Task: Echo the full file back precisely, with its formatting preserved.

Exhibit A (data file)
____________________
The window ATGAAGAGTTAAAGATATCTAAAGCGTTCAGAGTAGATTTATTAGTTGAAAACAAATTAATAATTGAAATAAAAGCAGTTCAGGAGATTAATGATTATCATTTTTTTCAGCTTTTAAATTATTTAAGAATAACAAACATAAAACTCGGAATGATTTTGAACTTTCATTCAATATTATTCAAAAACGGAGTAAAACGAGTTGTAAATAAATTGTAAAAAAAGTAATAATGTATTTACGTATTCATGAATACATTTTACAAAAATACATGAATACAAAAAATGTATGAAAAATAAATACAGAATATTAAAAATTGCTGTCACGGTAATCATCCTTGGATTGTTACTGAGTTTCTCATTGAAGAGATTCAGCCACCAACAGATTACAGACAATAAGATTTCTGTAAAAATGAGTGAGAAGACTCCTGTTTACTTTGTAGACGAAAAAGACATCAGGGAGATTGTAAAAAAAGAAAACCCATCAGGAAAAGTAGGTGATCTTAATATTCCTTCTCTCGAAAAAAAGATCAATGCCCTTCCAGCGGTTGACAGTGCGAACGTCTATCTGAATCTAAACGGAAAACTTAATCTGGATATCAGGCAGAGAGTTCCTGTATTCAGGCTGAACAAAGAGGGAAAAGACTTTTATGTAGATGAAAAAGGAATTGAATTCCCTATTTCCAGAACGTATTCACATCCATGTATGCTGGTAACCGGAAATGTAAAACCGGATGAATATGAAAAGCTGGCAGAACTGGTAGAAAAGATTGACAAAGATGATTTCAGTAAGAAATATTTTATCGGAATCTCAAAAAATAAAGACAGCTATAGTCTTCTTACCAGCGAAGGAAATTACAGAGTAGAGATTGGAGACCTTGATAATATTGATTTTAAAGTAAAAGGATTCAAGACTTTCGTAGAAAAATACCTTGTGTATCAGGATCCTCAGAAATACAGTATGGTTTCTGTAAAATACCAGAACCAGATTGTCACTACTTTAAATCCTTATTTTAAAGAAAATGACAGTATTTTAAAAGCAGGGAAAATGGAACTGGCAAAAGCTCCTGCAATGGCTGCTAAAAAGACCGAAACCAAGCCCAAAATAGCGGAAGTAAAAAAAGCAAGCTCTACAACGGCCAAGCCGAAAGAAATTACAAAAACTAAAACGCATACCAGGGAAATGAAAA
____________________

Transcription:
The window ATGAAGAGTTAAAGATATCTAAAGCGTTCAGAGTAGATTTATTAGTTGAAAACAAATTAATAATTGAAATAAAAGCAGTTCAGGAGATTAATGATTATCATTTTTTTCAGCTTTTAAATTATTTAAGAATAACAAACATAAAACTCGGAATGATTTTGAACTTTCATTCAATATTATTCAAAAACGGAGTAAAACGAGTTGTAAATAAATTGTAAAAAAAGTAATAATGTATTTACGTATTCATGAATACATTTTACAAAAATACATGAATACAAAAAATGTATGAAAAATAAATACAGAATATTAAAAATTGCTGTCACGGTAATCATCCTTGGATTGTTACTGAGTTTCTCATTGAAGAGATTCAGCCACCAACAGATTACAGACAATAAGATTTCTGTAAAAATGAGTGAGAAGACTCCTGTTTACTTTGTAGACGAAAAAGACATCAGGGAGATTGTAAAAAAAGAAAACCCATCAGGAAAAGTAGGTGATCTTAATATTCCTTCTCTCGAAAAAAAGATCAATGCCCTTCCAGCGGTTGACAGTGCGAACGTCTATCTGAATCTAAACGGAAAACTTAATCTGGATATCAGGCAGAGAGTTCCTGTATTCAGGCTGAACAAAGAGGGAAAAGACTTTTATGTAGATGAAAAAGGAATTGAATTCCCTATTTCCAGAACGTATTCACATCCATGTATGCTGGTAACCGGAAATGTAAAACCGGATGAATATGAAAAGCTGGCAGAACTGGTAGAAAAGATTGACAAAGATGATTTCAGTAAGAAATATTTTATCGGAATCTCAAAAAATAAAGACAGCTATAGTCTTCTTACCAGCGAAGGAAATTACAGAGTAGAGATTGGAGACCTTGATAATATTGATTTTAAAGTAAAAGGATTCAAGACTTTCGTAGAAAAATACCTTGTGTATCAGGATCCTCAGAAATACAGTATGGTTTCTGTAAAATACCAGAACCAGATTGTCACTACTTTAAATCCTTATTTTAAAGAAAATGACAGTATTTTAAAAGCAGGGAAAATGGAACTGGCAAAAGCTCCTGCAATGGCTGCTAAAAAGACCGAAACCAAGCCCAAAATAGCGGAAGTAAAAAAAGCAAGCTCTACAACGGCCAAGCCGAAAGAAATTACAAAAACTAAAACGCATACCAGGGAAATGAAAA